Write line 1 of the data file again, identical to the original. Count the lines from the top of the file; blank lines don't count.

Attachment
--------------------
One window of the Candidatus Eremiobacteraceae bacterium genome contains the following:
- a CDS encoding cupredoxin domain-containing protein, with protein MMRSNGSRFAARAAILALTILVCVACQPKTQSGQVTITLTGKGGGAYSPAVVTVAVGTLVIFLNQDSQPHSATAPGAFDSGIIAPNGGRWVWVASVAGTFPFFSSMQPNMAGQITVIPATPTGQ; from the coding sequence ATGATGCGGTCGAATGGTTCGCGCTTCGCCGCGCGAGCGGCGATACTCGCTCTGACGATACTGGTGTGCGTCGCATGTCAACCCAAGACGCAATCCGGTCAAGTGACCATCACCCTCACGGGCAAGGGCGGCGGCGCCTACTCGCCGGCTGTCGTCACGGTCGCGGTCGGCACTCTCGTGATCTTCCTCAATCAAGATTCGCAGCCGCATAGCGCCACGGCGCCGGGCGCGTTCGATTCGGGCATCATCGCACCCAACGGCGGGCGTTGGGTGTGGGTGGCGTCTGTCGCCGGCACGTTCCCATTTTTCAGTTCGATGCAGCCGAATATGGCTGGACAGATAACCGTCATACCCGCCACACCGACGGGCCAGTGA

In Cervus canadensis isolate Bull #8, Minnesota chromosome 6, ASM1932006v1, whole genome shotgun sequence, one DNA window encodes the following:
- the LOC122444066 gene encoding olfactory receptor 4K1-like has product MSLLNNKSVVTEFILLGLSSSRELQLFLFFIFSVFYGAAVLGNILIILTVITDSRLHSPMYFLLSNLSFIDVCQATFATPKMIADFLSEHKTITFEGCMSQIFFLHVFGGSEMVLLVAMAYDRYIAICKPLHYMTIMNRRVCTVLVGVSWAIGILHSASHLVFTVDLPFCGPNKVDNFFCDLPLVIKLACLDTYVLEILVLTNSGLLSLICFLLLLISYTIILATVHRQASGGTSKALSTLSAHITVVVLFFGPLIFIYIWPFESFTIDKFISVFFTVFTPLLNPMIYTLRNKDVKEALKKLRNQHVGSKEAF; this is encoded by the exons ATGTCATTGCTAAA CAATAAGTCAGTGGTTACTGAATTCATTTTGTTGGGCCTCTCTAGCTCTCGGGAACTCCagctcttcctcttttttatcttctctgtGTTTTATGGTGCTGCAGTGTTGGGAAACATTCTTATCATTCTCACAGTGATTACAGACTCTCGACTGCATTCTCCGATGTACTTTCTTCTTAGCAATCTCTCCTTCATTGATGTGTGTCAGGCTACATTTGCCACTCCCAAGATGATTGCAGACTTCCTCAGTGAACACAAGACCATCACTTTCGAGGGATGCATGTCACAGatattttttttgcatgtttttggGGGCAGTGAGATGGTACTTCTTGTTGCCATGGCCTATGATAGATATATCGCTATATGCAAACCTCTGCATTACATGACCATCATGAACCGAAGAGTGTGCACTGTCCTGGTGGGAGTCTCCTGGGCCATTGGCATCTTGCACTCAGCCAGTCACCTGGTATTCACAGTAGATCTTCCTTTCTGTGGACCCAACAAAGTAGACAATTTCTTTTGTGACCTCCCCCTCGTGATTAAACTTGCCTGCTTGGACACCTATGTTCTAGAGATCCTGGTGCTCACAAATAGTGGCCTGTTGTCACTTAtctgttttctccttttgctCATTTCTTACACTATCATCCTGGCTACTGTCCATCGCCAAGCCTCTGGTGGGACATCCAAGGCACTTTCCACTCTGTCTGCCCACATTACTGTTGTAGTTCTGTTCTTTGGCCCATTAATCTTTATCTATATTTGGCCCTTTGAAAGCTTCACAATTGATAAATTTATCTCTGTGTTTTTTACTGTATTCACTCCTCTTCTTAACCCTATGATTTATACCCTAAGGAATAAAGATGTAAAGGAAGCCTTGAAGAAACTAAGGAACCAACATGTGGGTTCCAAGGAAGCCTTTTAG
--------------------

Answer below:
One window of the Candidatus Eremiobacteraceae bacterium genome contains the following: